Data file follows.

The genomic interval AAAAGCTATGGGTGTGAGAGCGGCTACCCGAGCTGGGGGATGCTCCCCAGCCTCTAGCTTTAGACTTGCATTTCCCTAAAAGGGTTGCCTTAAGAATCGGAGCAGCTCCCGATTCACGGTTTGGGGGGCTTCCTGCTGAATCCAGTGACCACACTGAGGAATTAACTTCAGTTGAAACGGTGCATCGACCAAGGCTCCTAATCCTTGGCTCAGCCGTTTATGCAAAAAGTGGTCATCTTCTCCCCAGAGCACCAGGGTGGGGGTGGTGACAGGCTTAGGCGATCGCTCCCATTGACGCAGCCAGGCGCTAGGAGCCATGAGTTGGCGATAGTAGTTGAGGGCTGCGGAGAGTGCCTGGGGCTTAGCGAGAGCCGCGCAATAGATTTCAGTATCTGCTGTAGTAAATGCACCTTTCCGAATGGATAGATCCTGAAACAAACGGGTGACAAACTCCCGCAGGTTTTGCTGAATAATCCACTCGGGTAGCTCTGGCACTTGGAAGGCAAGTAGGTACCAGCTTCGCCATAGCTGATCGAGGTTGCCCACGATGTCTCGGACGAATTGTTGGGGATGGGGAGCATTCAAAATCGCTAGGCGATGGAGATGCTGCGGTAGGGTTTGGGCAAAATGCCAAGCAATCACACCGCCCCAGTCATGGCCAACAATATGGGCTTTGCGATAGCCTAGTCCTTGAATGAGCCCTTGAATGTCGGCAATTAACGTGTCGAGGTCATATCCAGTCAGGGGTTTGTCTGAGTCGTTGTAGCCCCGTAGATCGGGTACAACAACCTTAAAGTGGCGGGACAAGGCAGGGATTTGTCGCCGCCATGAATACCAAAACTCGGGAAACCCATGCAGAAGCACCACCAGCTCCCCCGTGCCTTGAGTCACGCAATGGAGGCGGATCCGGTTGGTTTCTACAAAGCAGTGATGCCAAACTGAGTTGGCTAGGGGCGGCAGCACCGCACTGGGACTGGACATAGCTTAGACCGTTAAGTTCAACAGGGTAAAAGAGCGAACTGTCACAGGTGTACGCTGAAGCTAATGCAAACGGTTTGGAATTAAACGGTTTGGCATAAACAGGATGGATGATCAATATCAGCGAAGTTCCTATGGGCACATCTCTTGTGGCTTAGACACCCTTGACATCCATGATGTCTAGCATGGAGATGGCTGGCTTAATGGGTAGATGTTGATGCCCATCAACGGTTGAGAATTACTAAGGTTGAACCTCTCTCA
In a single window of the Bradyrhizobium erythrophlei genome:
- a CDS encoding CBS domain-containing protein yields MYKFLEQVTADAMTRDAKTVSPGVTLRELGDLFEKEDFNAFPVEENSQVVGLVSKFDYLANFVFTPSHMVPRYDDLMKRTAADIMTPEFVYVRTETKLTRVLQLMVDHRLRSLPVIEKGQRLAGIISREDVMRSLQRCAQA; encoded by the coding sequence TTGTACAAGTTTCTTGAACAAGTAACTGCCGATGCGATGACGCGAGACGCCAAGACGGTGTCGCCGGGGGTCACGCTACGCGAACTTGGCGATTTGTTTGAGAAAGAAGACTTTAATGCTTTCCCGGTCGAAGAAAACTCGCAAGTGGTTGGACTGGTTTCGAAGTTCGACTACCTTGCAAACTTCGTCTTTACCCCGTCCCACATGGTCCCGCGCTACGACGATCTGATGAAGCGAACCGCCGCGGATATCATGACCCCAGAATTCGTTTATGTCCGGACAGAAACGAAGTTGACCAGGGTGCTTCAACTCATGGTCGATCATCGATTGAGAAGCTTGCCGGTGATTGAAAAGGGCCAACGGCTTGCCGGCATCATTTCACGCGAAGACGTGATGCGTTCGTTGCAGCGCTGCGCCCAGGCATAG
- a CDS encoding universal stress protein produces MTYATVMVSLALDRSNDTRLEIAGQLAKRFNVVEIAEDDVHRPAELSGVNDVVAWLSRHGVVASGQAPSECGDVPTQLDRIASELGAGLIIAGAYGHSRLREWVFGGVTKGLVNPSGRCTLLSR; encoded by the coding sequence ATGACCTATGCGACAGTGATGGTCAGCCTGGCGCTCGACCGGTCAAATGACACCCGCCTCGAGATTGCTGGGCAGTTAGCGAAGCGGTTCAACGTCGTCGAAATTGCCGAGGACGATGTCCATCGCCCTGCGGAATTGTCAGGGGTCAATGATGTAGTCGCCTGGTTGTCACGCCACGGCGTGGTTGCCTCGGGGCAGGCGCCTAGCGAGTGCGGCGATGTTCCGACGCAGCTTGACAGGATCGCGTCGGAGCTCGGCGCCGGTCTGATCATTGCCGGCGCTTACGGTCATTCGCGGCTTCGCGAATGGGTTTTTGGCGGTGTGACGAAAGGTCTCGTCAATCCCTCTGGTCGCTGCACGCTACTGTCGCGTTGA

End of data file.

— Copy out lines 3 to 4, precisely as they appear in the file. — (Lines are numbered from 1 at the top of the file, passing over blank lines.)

- a CDS encoding CBS domain-containing protein yields MYKFLEQVTADAMTRDAKTVSPGVTLRELGDLFEKEDFNAFPVEENSQVVGLVSKFDYLANFVFTPSHMVPRYDDLMKRTAADIMTPEFVYVRTETKLTRVLQLMVDHRLRSLPVIEKGQRLAGIISREDVMRSLQRCAQA; encoded by the coding sequence TTGTACAAGTTTCTTGAACAAGTAACTGCCGATGCGATGACGCGAGACGCCAAGACGGTGTCGCCGGGGGTCACGCTACGCGAACTTGGCGATTTGTTTGAGAAAGAAGACTTTAATGCTTTCCCGGTCGAAGAAAACTCGCAAGTGGTTGGACTGGTTTCGAAGTTCGACTACCTTGCAAACTTCGTCTTTACCCCGTCCCACATGGTCCCGCGCTACGACGATCTGATGAAGCGAACCGCCGCGGATATCATGACCCCAGAATTCGTTTATGTCCGGACAGAAACGAAGTTGACCAGGGTGCTTCAACTCATGGTCGATCATCGATTGAGAAGCTTGCCGGTGATTGAAAAGGGCCAACGGCTTGCCGGCATCATTTCACGCGAAGACGTGATGCGTTCGTTGCAGCGCTGCGCCCAGGCATAG
- a CDS encoding universal stress protein produces MTYATVMVSLALDRSNDTRLEIAGQLAKRFNVVEIAEDDVHRPAELSGVNDVVAWLSRHGVVASGQAPSECGDVPTQLDRIASELGAGLIIAGAYGHSRLREWVFGGVTKGLVNPSGRCTLLSR; encoded by the coding sequence ATGACCTATGCGACAGTGATGGTCAGCCTGGCGCTCGACCGGTCAAATGACACCCGCCTCGAGATTGCTGGGCAGTTAGCGAAGCGGTTCAACGTCGTCGAAATTGCCGAGGACGATGTCCATCGCCCTGCGGAATTGTCAGGGGTCAATGATGTAGTCGCCTGGTTGTCACGCCACGGCGTGGTTGCCTCGGGGCAGGCGCCTAGCGAGTGCGGCGATGTTCCGACGCAGCTTGACAGGATCGCGTCGGAGCTCGGCGCCGGTCTGATCATTGCCGGCGCTTACGGTCATTCGCGGCTTCGCGAATGGGTTTTTGGCGGTGTGACGAAAGGTCTCGTCAATCCCTCTGGTCGCTGCACGCTACTGTCGCGTTGA